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Rodolfo Tan Cardoso vs Tigran V Petrosian
"Walk on the Wild Side" (game of the day Oct-28-2013)
Las Palmas (1975), Las Palmas ESP, rd 5, Apr-11
Sicilian Defense: Scheveningen Variation. Keres Attack (B81)  ·  0-1



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Given 19 times; par: 66 [what's this?]

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Kibitzer's Corner
< Earlier Kibitzing  · PAGE 3 OF 3 ·  Later Kibitzing>
Oct-28-13  ZeejDonnelly: RIP Lou Reed, a rock and roll animal.
Oct-28-13  ChessYouGood: No matter what I did it never seemed enough
he said I was lazy, I said I was young
He said, How many songs did you write
I'd written zero, I'd lied and said, Ten

You won't be young forever
you should have written fifteen
It's work

You ought to make things big
people like it that way
And the songs with the dirty words
make sure your record them that way

Premium Chessgames Member
  An Englishman: Good Evening: Quel coincidence--I just happen to be playing Big Lou's Rock n' Roll Animal album right now.
Oct-28-13  iking: Cardoso gave Petrosian a lot to think ... a wild wild west
Oct-28-13  morfishine: <Jazzer32> Good point, but I think we can forgive White for "missing" a draw "overlooking" the "saving" 36.Rxf6+ followed by 40.Bd6+!

Its not as if White was under intense pressure and couldn't find an escape

What's not so easy to forgive is overlooking the winning 30.Rh5


Oct-28-13  Badmojo: Lou Reed just died.

Take a Walk on the Wild Side.

I said Hey TP

Take a Walk on the Wild Side

Premium Chessgames Member
  kevin86: King gets called for traveling...
Oct-28-13  PurdyGUDsoFAR: This game is wonderfully analyzed in lev Psakhis' book: Advanced Chess Tactics; Quality Chess. pages 183-to-195.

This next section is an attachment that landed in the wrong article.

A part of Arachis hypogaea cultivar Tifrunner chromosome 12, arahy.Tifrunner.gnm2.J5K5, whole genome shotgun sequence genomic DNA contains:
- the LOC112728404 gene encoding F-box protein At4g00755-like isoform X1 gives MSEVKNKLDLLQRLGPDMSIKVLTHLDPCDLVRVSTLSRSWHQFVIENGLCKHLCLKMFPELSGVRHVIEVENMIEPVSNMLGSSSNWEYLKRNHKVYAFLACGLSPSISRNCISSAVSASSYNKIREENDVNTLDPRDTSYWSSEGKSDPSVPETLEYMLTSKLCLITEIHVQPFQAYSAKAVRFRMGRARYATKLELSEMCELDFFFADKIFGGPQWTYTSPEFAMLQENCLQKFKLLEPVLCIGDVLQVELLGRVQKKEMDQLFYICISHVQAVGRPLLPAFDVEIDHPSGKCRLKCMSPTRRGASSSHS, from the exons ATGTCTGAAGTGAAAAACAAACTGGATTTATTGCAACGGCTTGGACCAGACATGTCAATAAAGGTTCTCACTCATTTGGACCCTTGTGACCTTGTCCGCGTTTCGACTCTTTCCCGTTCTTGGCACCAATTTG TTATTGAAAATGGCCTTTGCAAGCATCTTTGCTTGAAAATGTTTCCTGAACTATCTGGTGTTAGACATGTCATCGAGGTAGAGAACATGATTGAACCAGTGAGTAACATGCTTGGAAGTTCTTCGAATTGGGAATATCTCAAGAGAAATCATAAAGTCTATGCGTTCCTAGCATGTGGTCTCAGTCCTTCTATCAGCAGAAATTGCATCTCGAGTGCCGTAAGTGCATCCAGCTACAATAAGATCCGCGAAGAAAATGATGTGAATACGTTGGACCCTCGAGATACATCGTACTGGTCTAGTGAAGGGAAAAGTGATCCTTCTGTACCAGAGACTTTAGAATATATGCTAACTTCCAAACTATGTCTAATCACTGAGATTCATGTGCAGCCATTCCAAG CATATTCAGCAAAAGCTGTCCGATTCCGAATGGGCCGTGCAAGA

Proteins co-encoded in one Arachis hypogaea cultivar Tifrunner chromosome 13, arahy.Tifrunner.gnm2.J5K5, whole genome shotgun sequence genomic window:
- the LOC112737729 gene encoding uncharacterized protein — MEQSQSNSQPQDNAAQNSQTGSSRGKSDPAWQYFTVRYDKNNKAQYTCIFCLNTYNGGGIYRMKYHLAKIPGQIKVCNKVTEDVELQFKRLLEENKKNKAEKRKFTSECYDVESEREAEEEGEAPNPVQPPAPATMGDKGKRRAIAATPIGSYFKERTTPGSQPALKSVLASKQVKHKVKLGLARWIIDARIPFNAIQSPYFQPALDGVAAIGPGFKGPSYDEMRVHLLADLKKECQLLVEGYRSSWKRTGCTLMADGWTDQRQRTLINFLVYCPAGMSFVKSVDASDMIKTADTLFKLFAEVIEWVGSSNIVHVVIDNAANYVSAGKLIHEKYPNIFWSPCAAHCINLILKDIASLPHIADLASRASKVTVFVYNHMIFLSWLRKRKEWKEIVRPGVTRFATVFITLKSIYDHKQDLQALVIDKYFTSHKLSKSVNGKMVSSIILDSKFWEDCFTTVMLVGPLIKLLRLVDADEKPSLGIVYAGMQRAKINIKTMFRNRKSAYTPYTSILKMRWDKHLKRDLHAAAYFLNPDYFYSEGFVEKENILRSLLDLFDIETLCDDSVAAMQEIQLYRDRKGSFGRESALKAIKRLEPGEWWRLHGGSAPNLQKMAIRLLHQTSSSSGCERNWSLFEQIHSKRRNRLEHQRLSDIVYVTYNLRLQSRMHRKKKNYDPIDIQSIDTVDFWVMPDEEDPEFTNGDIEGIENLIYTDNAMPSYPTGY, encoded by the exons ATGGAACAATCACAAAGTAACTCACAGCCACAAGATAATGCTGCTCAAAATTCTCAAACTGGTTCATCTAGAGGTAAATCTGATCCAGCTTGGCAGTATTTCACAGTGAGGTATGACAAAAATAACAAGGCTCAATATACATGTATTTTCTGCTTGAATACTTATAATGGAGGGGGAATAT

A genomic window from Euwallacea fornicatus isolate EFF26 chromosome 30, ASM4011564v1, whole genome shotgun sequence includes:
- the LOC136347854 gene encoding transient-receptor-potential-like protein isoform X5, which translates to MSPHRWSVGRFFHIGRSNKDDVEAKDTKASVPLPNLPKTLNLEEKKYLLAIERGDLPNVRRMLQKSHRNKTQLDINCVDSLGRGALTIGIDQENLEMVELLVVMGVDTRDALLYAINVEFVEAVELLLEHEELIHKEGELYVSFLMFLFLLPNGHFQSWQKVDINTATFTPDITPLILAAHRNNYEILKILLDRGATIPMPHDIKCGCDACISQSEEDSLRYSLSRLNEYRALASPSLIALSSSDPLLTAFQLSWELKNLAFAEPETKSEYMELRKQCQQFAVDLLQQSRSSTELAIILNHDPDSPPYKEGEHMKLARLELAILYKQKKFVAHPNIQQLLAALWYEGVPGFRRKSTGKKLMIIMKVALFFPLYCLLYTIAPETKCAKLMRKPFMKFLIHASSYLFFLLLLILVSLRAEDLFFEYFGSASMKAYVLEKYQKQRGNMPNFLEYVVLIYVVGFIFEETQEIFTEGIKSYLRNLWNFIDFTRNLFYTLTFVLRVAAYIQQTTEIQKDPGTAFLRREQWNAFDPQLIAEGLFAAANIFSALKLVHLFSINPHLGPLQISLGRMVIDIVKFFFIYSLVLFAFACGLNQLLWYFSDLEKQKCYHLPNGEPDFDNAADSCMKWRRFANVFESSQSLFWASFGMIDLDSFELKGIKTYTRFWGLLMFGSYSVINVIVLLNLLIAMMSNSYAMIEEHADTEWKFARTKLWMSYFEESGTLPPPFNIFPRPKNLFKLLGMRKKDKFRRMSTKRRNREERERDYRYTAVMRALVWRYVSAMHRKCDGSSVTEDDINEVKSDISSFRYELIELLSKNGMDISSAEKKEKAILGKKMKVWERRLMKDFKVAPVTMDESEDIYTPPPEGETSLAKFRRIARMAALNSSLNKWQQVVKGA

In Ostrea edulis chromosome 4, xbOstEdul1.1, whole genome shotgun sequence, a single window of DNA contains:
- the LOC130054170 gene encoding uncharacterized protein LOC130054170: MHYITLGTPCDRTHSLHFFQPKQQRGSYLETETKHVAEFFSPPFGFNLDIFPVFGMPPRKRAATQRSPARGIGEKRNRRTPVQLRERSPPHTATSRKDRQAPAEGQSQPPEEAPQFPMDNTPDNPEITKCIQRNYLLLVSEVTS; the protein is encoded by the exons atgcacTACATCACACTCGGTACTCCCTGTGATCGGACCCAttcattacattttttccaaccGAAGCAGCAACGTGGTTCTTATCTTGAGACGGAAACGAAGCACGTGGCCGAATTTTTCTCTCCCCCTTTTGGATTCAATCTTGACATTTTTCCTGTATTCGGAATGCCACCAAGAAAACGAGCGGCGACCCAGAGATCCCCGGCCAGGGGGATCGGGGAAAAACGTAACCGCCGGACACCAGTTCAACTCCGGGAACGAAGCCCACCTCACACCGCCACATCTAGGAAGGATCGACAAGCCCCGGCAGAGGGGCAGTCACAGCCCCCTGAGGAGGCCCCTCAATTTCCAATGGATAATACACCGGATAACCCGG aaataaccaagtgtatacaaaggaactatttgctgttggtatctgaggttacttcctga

Premium Chessgames Member
  Check It Out: I like fast-forwarding and rewinding this game so I can see the black king take his walk on the wild side over and over.
Oct-28-13  catlover: It must have been frustrating for Cardoso to have Petrosian's king on his third rank, deep in his own territory, without being able to nail the rascal down.
Premium Chessgames Member
  Domdaniel: "Candy came from Miami FLA ..."
Premium Chessgames Member
  Penguincw: Ha! Black did a king walk, and was successful, but when white tried it, unsuccessful.
Oct-28-13  Chessman1504: Petrosian... a true genius of defense.
Oct-29-13  Badmojo: Holly came from Miami FLA. Candy came from out in the island.
Oct-29-13  Kikoman: position after 50...Qd5+

click for larger view

Wow! What a game by Petrosian, one of the best game that I have ever seen.

Mar-29-15  Mudphudder: That black king ran a mile and back! Unscathed.
Premium Chessgames Member
  perfidious: <visayan: Cardoso bty should have been a GM, had his prime been in the 1980s and 90s. A lot of GM strength (by today's standards) players at their prime in the 1950s to 1970s could only make it to IM; so strict were FIDE standards then....>

His chances would have been far better also had he lived and played in Europe, where obtaining tournament invitations would likely have been a simple matter. One can ask Jim Tarjan about that.